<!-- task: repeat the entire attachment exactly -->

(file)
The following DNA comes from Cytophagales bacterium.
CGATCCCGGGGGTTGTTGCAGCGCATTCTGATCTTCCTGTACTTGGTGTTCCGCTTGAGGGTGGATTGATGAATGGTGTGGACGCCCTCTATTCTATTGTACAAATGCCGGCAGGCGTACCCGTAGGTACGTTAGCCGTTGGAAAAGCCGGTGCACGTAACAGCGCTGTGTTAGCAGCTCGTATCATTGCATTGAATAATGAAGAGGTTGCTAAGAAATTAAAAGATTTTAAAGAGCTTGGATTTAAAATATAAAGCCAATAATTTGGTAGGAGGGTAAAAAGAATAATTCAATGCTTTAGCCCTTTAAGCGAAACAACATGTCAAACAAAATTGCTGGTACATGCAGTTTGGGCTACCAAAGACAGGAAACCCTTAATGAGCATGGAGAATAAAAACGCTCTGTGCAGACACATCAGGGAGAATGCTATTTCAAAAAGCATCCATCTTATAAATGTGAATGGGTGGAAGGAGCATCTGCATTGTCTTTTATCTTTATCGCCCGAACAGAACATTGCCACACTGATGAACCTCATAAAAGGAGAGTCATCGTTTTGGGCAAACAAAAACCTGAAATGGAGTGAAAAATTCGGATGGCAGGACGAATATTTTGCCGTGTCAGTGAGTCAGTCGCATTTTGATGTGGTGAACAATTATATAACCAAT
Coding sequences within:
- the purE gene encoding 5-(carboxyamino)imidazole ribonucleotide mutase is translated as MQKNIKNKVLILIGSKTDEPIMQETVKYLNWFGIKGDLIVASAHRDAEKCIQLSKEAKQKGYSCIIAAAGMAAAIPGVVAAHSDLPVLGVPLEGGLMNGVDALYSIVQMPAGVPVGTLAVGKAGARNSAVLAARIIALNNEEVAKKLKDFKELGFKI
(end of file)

The following DNA comes from Cytophagales bacterium.
CGATCCCGGGGGTTGTTGCAGCGCATTCTGATCTTCCTGTACTTGGTGTTCCGCTTGAGGGTGGATTGATGAATGGTGTGGACGCCCTCTATTCTATTGTACAAATGCCGGCAGGCGTACCCGTAGGTACGTTAGCCGTTGGAAAAGCCGGTGCACGTAACAGCGCTGTGTTAGCAGCTCGTATCATTGCATTGAATAATGAAGAGGTTGCTAAGAAATTAAAAGATTTTAAAGAGCTTGGATTTAAAATATAAAGCCAATAATTTGGTAGGAGGGTAAAAAGAATAATTCAATGCTTTAGCCCTTTAAGCGAAACAACATGTCAAACAAAATTGCTGGTACATGCAGTTTGGGCTACCAAAGACAGGAAACCCTTAATGAGCATGGAGAATAAAAACGCTCTGTGCAGACACATCAGGGAGAATGCTATTTCAAAAAGCATCCATCTTATAAATGTGAATGGGTGGAAGGAGCATCTGCATTGTCTTTTATCTTTATCGCCCGAACAGAACATTGCCACACTGATGAACCTCATAAAAGGAGAGTCATCGTTTTGGGCAAACAAAAACCTGAAATGGAGTGAAAAATTCGGATGGCAGGACGAATATTTTGCCGTGTCAGTGAGTCAGTCGCATTTTGATGTGGTGAACAATTATATAACCAAT
Coding sequences within:
- the purE gene encoding 5-(carboxyamino)imidazole ribonucleotide mutase is translated as MQKNIKNKVLILIGSKTDEPIMQETVKYLNWFGIKGDLIVASAHRDAEKCIQLSKEAKQKGYSCIIAAAGMAAAIPGVVAAHSDLPVLGVPLEGGLMNGVDALYSIVQMPAGVPVGTLAVGKAGARNSAVLAARIIALNNEEVAKKLKDFKELGFKI